NPR Exposes Structural Unemployment: Managers Who Don't Have a Clue
|Thursday, 18 August 2011 16:31|
National Public Radio reporters need to do a bit more homework before they do pieces on the economy. Today they had a piece on a Precision Iron Works, a specialty steel company. The piece told listeners that Precision relies on highly skilled workers. It also told us that it has a hard time finding new workers.
"finding workers like him [the experienced worker interviewed in the piece] is difficult. For months, the company has been advertising several job openings without much success. The company says there's not much interest in gritty, physically demanding work."
But the main point of the story is to tell listeners how government regulations are impeding the growth of business. The piece continues:
"And staffing is just one of many challenges facing Precision Iron Works as it tries to double its revenues from about $10 million to $20 million a year.
A state law that's been on the books for more than a half-century requires Washington companies to pay their workers a prevailing wage — or an hourly rate set by the government — on state-funded projects.
But as Precision's Leighton explains, companies in states like Idaho and Utah, which don't have prevailing wage laws, can pay their workers less.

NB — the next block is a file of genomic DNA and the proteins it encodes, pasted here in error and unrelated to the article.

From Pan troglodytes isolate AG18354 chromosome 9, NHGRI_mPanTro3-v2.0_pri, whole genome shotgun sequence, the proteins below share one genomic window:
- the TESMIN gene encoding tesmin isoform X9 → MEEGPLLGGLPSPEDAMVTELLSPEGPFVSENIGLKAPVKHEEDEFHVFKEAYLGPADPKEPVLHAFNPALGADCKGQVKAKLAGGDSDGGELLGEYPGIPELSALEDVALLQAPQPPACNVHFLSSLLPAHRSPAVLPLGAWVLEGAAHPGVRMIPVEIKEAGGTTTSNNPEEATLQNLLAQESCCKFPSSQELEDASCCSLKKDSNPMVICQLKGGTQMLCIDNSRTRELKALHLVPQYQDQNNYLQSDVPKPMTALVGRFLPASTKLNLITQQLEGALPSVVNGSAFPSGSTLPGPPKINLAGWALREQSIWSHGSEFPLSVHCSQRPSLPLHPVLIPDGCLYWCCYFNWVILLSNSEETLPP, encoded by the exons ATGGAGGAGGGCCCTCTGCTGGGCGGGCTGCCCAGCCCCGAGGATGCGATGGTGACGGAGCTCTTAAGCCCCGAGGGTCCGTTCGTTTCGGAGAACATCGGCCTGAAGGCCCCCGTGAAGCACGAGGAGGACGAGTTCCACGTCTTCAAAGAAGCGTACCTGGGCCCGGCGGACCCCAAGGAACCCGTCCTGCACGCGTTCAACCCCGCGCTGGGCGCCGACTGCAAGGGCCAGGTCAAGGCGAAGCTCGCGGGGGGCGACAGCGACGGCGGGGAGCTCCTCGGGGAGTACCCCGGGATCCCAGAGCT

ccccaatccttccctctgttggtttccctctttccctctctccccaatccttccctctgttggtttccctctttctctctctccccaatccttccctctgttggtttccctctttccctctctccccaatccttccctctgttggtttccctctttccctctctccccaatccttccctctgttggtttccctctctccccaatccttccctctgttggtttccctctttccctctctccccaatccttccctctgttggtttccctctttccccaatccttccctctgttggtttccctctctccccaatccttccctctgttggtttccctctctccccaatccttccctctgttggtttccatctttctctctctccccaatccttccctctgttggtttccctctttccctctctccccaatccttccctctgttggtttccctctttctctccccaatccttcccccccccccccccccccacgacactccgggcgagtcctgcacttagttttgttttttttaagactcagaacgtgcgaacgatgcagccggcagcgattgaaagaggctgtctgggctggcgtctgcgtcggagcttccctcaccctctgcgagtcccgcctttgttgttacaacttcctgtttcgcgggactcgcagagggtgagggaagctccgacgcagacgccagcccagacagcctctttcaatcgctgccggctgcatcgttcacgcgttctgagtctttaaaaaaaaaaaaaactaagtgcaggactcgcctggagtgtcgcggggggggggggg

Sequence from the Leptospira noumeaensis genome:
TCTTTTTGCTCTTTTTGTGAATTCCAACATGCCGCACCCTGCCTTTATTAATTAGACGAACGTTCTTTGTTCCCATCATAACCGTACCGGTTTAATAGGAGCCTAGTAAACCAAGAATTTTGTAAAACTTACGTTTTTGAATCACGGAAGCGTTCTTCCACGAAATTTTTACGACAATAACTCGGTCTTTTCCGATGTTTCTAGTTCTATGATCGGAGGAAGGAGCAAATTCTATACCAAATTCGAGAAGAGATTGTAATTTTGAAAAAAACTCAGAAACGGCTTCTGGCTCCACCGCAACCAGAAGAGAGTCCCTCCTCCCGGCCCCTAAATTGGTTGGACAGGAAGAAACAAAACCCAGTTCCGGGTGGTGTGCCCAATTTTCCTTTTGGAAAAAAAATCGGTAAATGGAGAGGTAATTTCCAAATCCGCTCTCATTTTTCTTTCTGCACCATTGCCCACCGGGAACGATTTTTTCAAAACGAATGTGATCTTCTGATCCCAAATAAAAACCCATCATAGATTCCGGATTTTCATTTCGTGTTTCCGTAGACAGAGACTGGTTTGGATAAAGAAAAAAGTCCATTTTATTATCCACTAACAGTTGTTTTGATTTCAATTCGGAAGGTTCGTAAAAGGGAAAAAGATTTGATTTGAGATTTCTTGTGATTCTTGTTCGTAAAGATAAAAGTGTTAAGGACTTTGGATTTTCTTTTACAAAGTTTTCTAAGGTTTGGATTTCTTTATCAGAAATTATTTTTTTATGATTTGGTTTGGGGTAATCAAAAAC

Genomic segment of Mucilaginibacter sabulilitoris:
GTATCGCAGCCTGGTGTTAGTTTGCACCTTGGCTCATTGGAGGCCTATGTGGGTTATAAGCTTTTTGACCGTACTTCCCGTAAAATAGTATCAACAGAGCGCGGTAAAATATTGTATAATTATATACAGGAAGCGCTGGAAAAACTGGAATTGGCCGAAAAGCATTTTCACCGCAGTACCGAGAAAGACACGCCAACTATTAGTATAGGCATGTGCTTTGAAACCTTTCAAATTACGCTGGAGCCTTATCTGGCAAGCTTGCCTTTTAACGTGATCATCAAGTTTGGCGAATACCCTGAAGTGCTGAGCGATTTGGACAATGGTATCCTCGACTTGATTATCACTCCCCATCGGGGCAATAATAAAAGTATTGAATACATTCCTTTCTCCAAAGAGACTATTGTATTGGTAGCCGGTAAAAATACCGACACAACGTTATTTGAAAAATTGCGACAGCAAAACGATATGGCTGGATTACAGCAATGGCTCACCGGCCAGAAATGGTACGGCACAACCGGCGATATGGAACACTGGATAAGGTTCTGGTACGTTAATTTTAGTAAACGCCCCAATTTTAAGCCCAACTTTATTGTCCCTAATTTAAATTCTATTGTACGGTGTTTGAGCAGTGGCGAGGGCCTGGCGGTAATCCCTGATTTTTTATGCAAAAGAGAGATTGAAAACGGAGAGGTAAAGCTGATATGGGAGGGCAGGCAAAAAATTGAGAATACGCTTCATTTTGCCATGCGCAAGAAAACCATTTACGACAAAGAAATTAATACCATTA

'It puts us at such a disadvantage,' he says. 'There could be a project right out on our backdoor out here that I can't get because a company in Utah gets such a competitive advantage by not having to pay these rates.'"
Okay, now let's just review what we have been told. Precision Iron Works "has been advertising several job openings without much success." This would imply that the wage it is offering is too low. Higher wages attract more workers [econ 101]. If Precision Iron Works can't get workers, then it needs to offer higher wages.
But then the piece tells us that the real problem is that an outdated Washington state law requires Precision Iron to pay higher wages than its competitors. Okay, but the piece just told us that the market is telling Precision Iron that it has to pay higher wages than it is already paying.
This means that it is not the law that is requiring Precision Iron to pay higher wages, it is the market. If the piece's assertion that Precision Iron can't attract workers is true, then it's claim that the government regulation is hurting business is false.
[Thanks to Jonathan Lundell.]